Las Vegas has always been a place of experimentation and invention. A Venetian canal that winds through a shopping center? Sure! Punctual pirates that fight on schedule? Why not? Robot concierges and Champagne vending machines? Yes and yes.
So it's fitting that the city is the setting for the country's first self-driving shuttle pilot project geared for the public, chosen for its permissive regulations regarding autonomous vehicles, its high visitor numbers and its dry climate suited to automotive experiments.
Launched Nov. 8, the vehicle — designed by Navya and sponsored by AAA and the French mass transportation company Keolis — is fully electric and autonomous, intended to provide data on how driverless cars interact with traffic and how the public views autonomous technology.
For the next year, the bright blue minibus with massive windows and seats (and seat belts) for eight will trace a loop of a little more than half a mile around Fremont East, offering free rides to visitors, who will be surveyed about their experience and their perspectives on driverless cars. Though the minibus operates without human intervention, an onboard attendant will be present to monitor its trips around the downtown neighborhood.
The bright blue minibus features seating for eight and will operate on a loop around Fremont East.
The vehicle navigates with Lidar (light detection and ranging) technology, GPS and cameras and communicates with "smart city" infrastructure like stoplights to improve traffic flow. It was previously tested in Las Vegas on closed streets, though now it will join the regular mix of taxis, buses and individual vehicles that mingle on downtown streets.
Though the autonomous shuttle can honk its horn if properly provoked, it doesn't make sudden evasive maneuvers or gesture wildly at the operators of offending vehicles. Which has already proven something of a problem.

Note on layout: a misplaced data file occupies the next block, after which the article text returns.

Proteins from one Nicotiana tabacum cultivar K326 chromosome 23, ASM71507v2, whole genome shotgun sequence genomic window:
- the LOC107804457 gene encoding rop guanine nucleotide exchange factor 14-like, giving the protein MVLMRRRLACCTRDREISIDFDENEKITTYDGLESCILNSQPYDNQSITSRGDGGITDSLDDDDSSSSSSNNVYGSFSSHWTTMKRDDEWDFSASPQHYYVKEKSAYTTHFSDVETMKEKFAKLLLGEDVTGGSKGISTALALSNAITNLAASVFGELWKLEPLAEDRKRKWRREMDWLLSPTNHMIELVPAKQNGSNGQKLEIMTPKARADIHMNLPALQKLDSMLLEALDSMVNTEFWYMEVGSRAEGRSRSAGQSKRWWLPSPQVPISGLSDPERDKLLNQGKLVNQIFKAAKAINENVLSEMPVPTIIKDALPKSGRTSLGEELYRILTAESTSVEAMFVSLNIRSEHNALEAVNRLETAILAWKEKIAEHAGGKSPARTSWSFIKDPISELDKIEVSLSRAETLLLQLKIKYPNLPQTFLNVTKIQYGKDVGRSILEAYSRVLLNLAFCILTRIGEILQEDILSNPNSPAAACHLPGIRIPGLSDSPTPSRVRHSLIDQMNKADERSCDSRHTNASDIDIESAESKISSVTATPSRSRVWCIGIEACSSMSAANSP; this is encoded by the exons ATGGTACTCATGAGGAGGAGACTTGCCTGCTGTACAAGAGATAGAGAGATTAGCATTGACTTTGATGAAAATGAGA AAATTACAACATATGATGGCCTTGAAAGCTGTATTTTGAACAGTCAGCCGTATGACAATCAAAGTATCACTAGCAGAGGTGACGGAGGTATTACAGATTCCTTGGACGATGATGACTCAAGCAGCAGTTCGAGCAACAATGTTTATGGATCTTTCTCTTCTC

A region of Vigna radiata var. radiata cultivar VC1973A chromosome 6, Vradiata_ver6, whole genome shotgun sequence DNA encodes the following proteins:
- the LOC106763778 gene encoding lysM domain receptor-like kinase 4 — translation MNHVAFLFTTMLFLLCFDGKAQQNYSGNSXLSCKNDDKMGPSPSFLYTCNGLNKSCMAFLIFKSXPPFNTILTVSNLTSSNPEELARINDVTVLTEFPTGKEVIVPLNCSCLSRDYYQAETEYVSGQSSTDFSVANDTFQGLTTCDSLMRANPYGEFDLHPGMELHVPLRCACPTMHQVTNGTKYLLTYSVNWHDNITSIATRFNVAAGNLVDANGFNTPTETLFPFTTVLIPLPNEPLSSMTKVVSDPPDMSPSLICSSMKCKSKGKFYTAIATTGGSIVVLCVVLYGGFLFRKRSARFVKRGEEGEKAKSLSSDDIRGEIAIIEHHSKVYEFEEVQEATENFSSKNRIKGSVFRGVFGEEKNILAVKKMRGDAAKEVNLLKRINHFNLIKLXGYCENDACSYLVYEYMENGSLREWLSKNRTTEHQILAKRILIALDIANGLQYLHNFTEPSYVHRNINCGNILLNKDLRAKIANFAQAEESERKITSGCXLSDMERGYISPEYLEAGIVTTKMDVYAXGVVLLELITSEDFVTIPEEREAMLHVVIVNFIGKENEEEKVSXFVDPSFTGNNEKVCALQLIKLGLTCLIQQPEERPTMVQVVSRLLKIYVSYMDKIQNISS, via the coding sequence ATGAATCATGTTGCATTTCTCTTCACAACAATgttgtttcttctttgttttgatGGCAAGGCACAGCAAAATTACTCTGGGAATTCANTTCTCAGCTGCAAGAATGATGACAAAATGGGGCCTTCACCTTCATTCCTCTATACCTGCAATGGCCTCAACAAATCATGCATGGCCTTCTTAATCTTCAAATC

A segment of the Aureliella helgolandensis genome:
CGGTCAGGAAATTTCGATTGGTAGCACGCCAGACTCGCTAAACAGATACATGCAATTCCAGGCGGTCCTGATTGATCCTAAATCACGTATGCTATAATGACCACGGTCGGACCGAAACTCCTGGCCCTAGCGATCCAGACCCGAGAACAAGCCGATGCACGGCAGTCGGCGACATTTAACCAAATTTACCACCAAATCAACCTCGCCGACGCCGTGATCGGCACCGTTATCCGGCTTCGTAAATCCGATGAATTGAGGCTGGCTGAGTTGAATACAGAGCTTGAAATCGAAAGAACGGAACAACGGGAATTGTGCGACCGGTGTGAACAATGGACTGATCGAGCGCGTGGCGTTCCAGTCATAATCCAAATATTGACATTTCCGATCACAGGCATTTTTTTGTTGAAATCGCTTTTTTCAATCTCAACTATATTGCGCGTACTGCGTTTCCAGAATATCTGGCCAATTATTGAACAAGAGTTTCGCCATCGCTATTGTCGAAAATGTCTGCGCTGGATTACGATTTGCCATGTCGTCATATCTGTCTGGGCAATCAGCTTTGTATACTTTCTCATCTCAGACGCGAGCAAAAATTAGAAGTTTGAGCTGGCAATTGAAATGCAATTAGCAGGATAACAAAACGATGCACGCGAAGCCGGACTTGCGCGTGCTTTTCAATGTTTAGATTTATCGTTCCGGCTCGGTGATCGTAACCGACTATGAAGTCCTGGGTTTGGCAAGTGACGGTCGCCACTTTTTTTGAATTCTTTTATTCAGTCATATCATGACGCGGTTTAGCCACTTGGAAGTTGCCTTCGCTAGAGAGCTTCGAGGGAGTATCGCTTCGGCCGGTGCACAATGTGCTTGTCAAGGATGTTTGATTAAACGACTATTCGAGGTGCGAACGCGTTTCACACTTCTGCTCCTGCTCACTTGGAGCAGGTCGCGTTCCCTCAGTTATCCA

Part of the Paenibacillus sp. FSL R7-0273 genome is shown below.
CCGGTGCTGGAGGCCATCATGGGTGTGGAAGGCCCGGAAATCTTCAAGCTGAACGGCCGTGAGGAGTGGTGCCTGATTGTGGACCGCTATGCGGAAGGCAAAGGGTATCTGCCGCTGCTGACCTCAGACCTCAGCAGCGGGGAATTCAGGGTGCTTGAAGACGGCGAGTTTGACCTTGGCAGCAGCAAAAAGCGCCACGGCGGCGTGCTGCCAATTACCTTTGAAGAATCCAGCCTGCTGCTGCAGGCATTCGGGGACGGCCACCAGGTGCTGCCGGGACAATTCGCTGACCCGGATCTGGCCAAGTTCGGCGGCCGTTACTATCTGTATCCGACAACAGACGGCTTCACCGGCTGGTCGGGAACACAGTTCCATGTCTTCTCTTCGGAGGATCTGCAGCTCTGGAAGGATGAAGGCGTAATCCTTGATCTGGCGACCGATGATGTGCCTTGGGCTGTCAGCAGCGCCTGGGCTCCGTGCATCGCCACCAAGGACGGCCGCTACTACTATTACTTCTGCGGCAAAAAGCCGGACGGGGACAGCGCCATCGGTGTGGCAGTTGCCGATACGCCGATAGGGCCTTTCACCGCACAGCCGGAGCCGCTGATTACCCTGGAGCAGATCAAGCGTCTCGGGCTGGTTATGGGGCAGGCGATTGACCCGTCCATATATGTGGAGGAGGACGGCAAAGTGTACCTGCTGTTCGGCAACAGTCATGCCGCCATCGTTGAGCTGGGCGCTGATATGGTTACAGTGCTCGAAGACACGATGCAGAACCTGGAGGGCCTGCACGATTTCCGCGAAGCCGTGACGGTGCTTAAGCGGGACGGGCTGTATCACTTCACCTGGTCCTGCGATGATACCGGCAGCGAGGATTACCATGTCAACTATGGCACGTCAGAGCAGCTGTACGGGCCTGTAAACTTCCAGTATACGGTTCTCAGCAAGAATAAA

On its first day of operation last week, just a few hours into its routine, the driverless shuttle endured its first fender bender when a semitruck backed out of an alley and straight into the petite transport. Though the crash made the minibus the butt of many cheap puns, the incident was chalked up to human (truck driver) error, and the shuttle was back in action the same afternoon, transporting locals and visitors around Fremont East at a leisurely 15 mph.
"AAA believes autonomous technology has the potential to save lives and improve traffic safety," stated Tim Condon, AAA Northern California, Nevada & Utah president and CEO, in a press release. "We believe our Las Vegas pilot will allow the public to experience this exciting technology for themselves and allow their voices to be heard as AAA studies how autonomous transportation can be safely deployed for public use."
During the pilot period, the company is positioning the shuttle as more of an attraction than a real transportation option, but it's not hard to envision the project's potential: perhaps a full stable of driverless vehicles zipping tourists up and down Las Vegas Boulevard, from Fremont Street to the Strip, the airport and beyond.